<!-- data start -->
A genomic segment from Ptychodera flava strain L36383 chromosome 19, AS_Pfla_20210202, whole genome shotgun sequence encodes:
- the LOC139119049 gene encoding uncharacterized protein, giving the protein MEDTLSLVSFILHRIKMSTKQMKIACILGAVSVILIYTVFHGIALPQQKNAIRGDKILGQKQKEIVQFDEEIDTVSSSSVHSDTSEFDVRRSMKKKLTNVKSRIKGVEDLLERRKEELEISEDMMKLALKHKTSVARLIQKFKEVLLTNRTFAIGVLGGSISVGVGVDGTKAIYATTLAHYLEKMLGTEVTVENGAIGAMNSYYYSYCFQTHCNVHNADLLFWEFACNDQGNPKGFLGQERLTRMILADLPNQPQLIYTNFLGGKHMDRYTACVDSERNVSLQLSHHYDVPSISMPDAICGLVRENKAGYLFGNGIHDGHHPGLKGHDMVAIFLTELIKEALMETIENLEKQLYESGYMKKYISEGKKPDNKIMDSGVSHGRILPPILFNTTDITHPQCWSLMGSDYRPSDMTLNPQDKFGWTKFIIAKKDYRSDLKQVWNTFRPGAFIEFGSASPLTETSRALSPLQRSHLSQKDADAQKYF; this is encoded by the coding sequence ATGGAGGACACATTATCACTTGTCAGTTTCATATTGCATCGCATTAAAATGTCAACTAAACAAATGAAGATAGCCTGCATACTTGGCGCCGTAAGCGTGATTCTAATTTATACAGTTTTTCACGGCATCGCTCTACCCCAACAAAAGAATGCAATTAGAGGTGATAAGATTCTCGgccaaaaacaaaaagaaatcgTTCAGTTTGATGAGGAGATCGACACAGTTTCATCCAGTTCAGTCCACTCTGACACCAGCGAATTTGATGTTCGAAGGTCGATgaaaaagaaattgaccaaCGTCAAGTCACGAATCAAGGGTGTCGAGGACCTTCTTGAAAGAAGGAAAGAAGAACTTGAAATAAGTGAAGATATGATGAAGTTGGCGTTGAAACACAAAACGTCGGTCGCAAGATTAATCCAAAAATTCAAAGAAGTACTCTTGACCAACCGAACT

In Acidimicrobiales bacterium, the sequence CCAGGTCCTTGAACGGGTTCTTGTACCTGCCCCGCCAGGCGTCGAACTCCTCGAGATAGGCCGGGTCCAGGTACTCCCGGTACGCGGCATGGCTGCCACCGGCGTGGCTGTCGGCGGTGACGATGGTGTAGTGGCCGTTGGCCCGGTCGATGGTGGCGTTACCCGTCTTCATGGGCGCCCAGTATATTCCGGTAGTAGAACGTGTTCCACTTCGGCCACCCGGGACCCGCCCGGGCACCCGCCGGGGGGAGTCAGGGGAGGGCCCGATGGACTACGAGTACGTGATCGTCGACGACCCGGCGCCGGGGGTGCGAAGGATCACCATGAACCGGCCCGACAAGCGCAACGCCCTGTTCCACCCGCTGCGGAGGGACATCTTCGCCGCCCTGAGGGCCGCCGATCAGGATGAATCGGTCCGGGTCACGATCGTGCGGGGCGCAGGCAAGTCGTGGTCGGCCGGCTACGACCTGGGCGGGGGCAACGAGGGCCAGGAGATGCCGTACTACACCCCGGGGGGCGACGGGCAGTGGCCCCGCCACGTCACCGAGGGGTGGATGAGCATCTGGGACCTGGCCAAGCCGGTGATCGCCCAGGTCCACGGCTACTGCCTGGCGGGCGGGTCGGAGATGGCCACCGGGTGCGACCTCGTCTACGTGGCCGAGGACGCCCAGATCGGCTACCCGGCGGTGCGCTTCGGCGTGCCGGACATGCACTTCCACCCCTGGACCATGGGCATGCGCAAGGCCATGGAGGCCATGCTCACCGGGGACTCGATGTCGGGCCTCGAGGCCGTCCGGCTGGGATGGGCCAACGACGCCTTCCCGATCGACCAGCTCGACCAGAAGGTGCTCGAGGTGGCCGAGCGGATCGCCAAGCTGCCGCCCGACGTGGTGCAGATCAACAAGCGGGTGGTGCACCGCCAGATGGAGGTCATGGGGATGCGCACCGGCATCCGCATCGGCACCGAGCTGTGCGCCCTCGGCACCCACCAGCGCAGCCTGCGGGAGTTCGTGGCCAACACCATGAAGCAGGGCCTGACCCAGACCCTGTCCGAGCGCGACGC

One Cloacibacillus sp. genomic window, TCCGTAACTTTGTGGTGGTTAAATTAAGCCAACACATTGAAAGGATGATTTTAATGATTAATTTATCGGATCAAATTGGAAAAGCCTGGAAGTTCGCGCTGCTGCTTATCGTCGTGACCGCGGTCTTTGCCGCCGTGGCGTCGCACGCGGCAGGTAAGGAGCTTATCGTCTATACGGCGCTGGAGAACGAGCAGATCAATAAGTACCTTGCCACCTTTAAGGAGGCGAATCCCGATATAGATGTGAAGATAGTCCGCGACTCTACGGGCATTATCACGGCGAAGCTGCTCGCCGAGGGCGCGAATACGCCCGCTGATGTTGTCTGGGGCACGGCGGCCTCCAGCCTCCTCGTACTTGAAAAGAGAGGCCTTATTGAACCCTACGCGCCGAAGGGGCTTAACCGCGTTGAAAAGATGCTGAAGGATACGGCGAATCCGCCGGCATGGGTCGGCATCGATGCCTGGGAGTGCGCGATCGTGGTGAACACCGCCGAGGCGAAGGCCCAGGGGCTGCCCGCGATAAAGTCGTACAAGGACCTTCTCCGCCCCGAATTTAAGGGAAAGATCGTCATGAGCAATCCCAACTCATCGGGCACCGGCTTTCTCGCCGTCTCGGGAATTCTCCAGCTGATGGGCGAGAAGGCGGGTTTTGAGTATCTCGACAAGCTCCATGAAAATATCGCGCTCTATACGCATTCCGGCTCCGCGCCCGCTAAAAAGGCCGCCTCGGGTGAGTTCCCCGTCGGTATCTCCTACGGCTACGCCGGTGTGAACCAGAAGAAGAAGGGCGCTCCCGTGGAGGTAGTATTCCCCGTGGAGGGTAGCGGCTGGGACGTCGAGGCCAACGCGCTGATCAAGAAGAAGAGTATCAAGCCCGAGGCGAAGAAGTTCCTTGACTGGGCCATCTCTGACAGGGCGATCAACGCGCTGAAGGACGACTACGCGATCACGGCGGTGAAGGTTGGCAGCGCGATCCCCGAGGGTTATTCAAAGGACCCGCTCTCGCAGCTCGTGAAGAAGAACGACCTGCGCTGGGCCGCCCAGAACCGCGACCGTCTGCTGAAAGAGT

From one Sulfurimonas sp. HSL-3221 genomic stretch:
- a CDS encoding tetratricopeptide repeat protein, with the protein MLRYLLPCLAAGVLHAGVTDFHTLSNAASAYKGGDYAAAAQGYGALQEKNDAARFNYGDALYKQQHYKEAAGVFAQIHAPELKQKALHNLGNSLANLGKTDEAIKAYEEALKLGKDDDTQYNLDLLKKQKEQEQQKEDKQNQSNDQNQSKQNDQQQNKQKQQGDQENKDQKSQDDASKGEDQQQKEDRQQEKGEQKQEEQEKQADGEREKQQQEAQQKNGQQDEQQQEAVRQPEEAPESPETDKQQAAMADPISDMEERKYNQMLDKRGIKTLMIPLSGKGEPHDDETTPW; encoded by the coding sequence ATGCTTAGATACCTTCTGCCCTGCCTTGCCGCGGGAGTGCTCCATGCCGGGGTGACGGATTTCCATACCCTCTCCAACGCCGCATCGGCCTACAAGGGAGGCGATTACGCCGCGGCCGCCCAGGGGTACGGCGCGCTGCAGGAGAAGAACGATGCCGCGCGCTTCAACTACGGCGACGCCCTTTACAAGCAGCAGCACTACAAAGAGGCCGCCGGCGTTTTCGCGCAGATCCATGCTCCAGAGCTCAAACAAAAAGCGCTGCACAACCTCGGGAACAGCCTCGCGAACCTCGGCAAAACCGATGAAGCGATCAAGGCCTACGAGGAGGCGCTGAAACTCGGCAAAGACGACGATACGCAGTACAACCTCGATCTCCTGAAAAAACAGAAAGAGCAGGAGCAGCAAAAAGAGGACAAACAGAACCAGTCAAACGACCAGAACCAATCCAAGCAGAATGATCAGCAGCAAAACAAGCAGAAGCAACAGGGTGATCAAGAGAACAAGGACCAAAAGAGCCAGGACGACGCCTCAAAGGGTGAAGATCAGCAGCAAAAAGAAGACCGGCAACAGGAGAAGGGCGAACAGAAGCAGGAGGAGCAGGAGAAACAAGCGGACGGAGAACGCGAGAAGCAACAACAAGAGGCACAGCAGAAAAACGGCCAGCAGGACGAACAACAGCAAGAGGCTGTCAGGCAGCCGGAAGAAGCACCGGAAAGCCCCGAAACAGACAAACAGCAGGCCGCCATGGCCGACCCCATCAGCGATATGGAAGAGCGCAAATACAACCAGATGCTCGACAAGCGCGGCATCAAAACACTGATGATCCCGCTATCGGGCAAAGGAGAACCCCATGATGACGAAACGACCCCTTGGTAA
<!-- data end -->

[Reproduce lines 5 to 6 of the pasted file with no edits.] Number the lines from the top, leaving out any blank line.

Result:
From one Sulfurimonas sp. HSL-3221 genomic stretch:
- a CDS encoding tetratricopeptide repeat protein, with the protein MLRYLLPCLAAGVLHAGVTDFHTLSNAASAYKGGDYAAAAQGYGALQEKNDAARFNYGDALYKQQHYKEAAGVFAQIHAPELKQKALHNLGNSLANLGKTDEAIKAYEEALKLGKDDDTQYNLDLLKKQKEQEQQKEDKQNQSNDQNQSKQNDQQQNKQKQQGDQENKDQKSQDDASKGEDQQQKEDRQQEKGEQKQEEQEKQADGEREKQQQEAQQKNGQQDEQQQEAVRQPEEAPESPETDKQQAAMADPISDMEERKYNQMLDKRGIKTLMIPLSGKGEPHDDETTPW; encoded by the coding sequence ATGCTTAGATACCTTCTGCCCTGCCTTGCCGCGGGAGTGCTCCATGCCGGGGTGACGGATTTCCATACCCTCTCCAACGCCGCATCGGCCTACAAGGGAGGCGATTACGCCGCGGCCGCCCAGGGGTACGGCGCGCTGCAGGAGAAGAACGATGCCGCGCGCTTCAACTACGGCGACGCCCTTTACAAGCAGCAGCACTACAAAGAGGCCGCCGGCGTTTTCGCGCAGATCCATGCTCCAGAGCTCAAACAAAAAGCGCTGCACAACCTCGGGAACAGCCTCGCGAACCTCGGCAAAACCGATGAAGCGATCAAGGCCTACGAGGAGGCGCTGAAACTCGGCAAAGACGACGATACGCAGTACAACCTCGATCTCCTGAAAAAACAGAAAGAGCAGGAGCAGCAAAAAGAGGACAAACAGAACCAGTCAAACGACCAGAACCAATCCAAGCAGAATGATCAGCAGCAAAACAAGCAGAAGCAACAGGGTGATCAAGAGAACAAGGACCAAAAGAGCCAGGACGACGCCTCAAAGGGTGAAGATCAGCAGCAAAAAGAAGACCGGCAACAGGAGAAGGGCGAACAGAAGCAGGAGGAGCAGGAGAAACAAGCGGACGGAGAACGCGAGAAGCAACAACAAGAGGCACAGCAGAAAAACGGCCAGCAGGACGAACAACAGCAAGAGGCTGTCAGGCAGCCGGAAGAAGCACCGGAAAGCCCCGAAACAGACAAACAGCAGGCCGCCATGGCCGACCCCATCAGCGATATGGAAGAGCGCAAATACAACCAGATGCTCGACAAGCGCGGCATCAAAACACTGATGATCCCGCTATCGGGCAAAGGAGAACCCCATGATGACGAAACGACCCCTTGGTAA